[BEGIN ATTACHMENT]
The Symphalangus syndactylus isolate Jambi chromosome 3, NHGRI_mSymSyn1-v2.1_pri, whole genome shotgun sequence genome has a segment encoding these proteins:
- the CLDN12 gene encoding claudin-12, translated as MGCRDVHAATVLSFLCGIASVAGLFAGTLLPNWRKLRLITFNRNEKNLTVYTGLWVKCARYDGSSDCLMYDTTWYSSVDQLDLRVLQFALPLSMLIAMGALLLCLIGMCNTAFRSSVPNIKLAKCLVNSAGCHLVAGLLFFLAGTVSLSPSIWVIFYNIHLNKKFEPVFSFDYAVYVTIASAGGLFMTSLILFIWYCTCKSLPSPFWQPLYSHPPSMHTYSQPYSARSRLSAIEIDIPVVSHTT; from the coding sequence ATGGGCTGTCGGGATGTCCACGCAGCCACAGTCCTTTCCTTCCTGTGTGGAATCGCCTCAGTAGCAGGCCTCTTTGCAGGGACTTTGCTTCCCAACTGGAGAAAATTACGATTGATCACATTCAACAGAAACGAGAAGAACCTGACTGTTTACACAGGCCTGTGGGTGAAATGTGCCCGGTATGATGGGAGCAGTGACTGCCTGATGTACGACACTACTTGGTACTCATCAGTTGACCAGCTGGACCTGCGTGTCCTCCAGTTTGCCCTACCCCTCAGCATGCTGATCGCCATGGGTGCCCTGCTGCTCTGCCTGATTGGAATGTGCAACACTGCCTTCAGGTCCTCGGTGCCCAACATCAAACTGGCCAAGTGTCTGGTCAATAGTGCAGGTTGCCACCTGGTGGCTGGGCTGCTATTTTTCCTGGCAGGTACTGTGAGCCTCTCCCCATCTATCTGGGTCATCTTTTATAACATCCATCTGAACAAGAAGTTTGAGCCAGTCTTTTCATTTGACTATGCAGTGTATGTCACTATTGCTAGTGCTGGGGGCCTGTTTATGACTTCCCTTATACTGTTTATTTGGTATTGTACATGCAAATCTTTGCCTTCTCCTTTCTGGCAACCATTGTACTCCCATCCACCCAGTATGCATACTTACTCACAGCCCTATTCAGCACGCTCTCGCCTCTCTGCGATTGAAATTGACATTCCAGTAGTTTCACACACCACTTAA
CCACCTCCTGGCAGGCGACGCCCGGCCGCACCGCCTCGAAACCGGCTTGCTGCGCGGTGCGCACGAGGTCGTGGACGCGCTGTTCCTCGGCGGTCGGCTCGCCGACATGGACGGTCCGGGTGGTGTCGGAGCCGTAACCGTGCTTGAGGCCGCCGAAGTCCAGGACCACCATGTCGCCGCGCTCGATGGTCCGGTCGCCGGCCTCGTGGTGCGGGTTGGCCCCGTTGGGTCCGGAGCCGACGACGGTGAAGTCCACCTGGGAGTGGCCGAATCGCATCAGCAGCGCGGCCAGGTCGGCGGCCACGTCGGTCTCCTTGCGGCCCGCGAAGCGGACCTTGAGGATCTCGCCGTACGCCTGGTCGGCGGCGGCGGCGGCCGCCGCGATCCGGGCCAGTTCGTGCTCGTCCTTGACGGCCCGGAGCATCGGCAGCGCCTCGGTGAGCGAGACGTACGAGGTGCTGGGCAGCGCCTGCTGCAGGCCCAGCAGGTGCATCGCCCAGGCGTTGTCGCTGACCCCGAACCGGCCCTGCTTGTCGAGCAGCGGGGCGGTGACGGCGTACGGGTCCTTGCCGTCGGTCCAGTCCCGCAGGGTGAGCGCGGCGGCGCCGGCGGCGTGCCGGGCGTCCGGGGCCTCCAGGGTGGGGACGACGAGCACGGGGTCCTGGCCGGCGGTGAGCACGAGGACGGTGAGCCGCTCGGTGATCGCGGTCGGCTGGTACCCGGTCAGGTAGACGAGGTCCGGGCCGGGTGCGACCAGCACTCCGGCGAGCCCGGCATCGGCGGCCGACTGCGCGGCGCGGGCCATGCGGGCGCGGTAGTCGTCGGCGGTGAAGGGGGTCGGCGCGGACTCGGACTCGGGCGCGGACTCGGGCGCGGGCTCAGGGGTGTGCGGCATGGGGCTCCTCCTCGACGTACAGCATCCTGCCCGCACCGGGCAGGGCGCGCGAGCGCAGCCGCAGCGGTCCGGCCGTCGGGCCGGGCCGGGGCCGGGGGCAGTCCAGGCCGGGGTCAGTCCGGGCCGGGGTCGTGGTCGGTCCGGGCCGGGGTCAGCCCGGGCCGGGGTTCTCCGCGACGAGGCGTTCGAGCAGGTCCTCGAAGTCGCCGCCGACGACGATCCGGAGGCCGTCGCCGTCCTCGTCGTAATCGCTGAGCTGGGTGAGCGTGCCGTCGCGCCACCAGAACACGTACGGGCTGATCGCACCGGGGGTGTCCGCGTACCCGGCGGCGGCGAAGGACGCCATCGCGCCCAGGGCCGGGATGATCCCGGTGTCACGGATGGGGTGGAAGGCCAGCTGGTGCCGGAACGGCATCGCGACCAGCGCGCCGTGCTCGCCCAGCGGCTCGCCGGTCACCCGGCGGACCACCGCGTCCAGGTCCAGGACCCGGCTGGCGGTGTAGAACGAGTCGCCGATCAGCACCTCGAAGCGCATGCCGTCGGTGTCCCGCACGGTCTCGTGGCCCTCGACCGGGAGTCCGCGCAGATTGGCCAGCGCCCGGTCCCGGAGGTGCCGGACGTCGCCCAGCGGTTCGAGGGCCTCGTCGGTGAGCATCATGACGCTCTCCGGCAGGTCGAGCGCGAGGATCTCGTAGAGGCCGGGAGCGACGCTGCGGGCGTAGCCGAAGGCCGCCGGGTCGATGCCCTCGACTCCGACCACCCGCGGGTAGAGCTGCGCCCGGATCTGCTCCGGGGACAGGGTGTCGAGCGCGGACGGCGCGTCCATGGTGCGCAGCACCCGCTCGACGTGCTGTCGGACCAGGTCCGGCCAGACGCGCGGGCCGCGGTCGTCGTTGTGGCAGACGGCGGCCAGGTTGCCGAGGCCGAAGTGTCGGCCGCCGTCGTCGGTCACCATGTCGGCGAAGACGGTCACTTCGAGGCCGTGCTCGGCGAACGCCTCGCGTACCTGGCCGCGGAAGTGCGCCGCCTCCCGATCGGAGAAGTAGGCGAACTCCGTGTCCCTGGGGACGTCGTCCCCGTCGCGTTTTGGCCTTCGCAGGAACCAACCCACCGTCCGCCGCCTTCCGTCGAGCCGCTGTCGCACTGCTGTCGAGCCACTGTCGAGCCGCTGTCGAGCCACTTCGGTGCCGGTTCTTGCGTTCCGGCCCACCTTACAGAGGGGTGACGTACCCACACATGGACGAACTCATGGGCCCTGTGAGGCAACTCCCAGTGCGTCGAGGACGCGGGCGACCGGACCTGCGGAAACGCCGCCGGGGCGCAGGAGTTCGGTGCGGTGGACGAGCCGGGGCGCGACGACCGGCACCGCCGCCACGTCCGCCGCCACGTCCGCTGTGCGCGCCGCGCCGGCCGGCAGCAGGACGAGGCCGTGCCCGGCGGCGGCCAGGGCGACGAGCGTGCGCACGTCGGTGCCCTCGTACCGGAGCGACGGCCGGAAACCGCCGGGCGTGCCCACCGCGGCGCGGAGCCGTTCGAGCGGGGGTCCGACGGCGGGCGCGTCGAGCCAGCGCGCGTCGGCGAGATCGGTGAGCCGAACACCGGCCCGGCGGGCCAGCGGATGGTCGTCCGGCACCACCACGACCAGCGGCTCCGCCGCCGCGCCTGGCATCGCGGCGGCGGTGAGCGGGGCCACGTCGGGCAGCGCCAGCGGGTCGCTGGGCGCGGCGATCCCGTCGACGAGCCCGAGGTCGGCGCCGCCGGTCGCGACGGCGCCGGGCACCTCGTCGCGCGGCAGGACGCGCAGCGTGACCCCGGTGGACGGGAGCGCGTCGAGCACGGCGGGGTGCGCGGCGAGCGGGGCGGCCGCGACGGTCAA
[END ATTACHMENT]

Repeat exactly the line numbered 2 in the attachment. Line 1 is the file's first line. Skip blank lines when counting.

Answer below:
- the CLDN12 gene encoding claudin-12, translated as MGCRDVHAATVLSFLCGIASVAGLFAGTLLPNWRKLRLITFNRNEKNLTVYTGLWVKCARYDGSSDCLMYDTTWYSSVDQLDLRVLQFALPLSMLIAMGALLLCLIGMCNTAFRSSVPNIKLAKCLVNSAGCHLVAGLLFFLAGTVSLSPSIWVIFYNIHLNKKFEPVFSFDYAVYVTIASAGGLFMTSLILFIWYCTCKSLPSPFWQPLYSHPPSMHTYSQPYSARSRLSAIEIDIPVVSHTT; from the coding sequence ATGGGCTGTCGGGATGTCCACGCAGCCACAGTCCTTTCCTTCCTGTGTGGAATCGCCTCAGTAGCAGGCCTCTTTGCAGGGACTTTGCTTCCCAACTGGAGAAAATTACGATTGATCACATTCAACAGAAACGAGAAGAACCTGACTGTTTACACAGGCCTGTGGGTGAAATGTGCCCGGTATGATGGGAGCAGTGACTGCCTGATGTACGACACTACTTGGTACTCATCAGTTGACCAGCTGGACCTGCGTGTCCTCCAGTTTGCCCTACCCCTCAGCATGCTGATCGCCATGGGTGCCCTGCTGCTCTGCCTGATTGGAATGTGCAACACTGCCTTCAGGTCCTCGGTGCCCAACATCAAACTGGCCAAGTGTCTGGTCAATAGTGCAGGTTGCCACCTGGTGGCTGGGCTGCTATTTTTCCTGGCAGGTACTGTGAGCCTCTCCCCATCTATCTGGGTCATCTTTTATAACATCCATCTGAACAAGAAGTTTGAGCCAGTCTTTTCATTTGACTATGCAGTGTATGTCACTATTGCTAGTGCTGGGGGCCTGTTTATGACTTCCCTTATACTGTTTATTTGGTATTGTACATGCAAATCTTTGCCTTCTCCTTTCTGGCAACCATTGTACTCCCATCCACCCAGTATGCATACTTACTCACAGCCCTATTCAGCACGCTCTCGCCTCTCTGCGATTGAAATTGACATTCCAGTAGTTTCACACACCACTTAA